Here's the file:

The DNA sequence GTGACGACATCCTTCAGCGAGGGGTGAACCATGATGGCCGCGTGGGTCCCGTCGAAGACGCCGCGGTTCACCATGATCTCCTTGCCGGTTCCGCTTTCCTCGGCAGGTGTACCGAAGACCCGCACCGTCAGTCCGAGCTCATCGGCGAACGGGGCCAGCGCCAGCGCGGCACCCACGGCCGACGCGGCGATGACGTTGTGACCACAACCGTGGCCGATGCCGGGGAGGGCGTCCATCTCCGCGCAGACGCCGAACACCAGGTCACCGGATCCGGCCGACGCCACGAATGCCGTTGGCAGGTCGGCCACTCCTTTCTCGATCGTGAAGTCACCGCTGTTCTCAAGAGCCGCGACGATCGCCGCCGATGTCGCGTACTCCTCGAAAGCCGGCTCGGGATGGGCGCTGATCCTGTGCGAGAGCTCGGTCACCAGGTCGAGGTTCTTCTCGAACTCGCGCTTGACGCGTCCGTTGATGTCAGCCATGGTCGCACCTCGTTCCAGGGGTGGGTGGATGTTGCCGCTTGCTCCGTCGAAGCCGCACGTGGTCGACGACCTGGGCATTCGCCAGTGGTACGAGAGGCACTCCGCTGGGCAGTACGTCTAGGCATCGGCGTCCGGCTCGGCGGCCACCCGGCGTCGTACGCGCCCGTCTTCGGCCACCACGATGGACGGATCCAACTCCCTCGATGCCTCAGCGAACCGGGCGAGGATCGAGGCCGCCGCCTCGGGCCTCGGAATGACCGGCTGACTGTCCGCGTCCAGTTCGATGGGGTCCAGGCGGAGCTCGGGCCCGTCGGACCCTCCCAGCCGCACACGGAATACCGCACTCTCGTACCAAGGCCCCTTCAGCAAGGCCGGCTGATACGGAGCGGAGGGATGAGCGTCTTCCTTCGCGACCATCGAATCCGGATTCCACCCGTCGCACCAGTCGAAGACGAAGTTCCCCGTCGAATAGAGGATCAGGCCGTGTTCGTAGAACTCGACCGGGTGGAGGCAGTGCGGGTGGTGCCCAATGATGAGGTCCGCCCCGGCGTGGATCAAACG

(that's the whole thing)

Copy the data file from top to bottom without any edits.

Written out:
The DNA sequence GTGACGACATCCTTCAGCGAGGGGTGAACCATGATGGCCGCGTGGGTCCCGTCGAAGACGCCGCGGTTCACCATGATCTCCTTGCCGGTTCCGCTTTCCTCGGCAGGTGTACCGAAGACCCGCACCGTCAGTCCGAGCTCATCGGCGAACGGGGCCAGCGCCAGCGCGGCACCCACGGCCGACGCGGCGATGACGTTGTGACCACAACCGTGGCCGATGCCGGGGAGGGCGTCCATCTCCGCGCAGACGCCGAACACCAGGTCACCGGATCCGGCCGACGCCACGAATGCCGTTGGCAGGTCGGCCACTCCTTTCTCGATCGTGAAGTCACCGCTGTTCTCAAGAGCCGCGACGATCGCCGCCGATGTCGCGTACTCCTCGAAAGCCGGCTCGGGATGGGCGCTGATCCTGTGCGAGAGCTCGGTCACCAGGTCGAGGTTCTTCTCGAACTCGCGCTTGACGCGTCCGTTGATGTCAGCCATGGTCGCACCTCGTTCCAGGGGTGGGTGGATGTTGCCGCTTGCTCCGTCGAAGCCGCACGTGGTCGACGACCTGGGCATTCGCCAGTGGTACGAGAGGCACTCCGCTGGGCAGTACGTCTAGGCATCGGCGTCCGGCTCGGCGGCCACCCGGCGTCGTACGCGCCCGTCTTCGGCCACCACGATGGACGGATCCAACTCCCTCGATGCCTCAGCGAACCGGGCGAGGATCGAGGCCGCCGCCTCGGGCCTCGGAATGACCGGCTGACTGTCCGCGTCCAGTTCGATGGGGTCCAGGCGGAGCTCGGGCCCGTCGGACCCTCCCAGCCGCACACGGAATACCGCACTCTCGTACCAAGGCCCCTTCAGCAAGGCCGGCTGATACGGAGCGGAGGGATGAGCGTCTTCCTTCGCGACCATCGAATCCGGATTCCACCCGTCGCACCAGTCGAAGACGAAGTTCCCCGTCGAATAGAGGATCAGGCCGTGTTCGTAGAACTCGACCGGGTGGAGGCAGTGCGGGTGGTGCCCAATGATGAGGTCCGCCCCGGCGTGGATCAAACG